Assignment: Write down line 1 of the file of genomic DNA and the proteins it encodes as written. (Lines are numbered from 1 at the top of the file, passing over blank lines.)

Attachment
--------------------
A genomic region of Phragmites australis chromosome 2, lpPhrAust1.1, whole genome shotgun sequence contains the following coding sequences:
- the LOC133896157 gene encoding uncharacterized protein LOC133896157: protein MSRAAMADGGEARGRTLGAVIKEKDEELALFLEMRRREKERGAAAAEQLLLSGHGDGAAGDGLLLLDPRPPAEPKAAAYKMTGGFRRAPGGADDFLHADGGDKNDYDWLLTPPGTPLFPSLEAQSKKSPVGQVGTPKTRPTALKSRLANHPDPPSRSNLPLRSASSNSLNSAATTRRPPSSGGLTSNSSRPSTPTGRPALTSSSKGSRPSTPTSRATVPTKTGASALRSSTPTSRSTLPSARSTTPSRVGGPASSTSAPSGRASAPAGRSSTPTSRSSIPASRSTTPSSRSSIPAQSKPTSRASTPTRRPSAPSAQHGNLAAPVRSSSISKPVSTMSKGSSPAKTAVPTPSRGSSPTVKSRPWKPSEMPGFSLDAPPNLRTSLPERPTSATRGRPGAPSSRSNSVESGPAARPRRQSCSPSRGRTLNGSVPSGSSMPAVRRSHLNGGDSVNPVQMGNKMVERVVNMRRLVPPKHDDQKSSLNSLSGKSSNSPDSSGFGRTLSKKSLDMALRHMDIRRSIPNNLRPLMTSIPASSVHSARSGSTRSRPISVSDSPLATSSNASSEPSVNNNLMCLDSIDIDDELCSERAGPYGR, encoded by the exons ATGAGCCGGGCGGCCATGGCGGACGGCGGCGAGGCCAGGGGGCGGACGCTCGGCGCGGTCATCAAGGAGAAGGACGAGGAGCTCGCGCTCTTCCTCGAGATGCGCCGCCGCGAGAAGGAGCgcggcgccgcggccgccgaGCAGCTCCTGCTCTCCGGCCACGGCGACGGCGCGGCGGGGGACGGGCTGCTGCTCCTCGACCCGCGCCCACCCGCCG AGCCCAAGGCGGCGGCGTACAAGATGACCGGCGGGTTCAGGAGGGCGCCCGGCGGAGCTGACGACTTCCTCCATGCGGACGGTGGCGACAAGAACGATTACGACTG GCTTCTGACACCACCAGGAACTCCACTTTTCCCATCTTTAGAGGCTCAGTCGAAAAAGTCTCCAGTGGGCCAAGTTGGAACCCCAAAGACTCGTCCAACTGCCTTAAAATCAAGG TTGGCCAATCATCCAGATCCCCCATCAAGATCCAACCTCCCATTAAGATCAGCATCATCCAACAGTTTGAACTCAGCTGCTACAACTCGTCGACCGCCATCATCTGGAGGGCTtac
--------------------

A genomic region of Phragmites australis chromosome 2, lpPhrAust1.1, whole genome shotgun sequence contains the following coding sequences: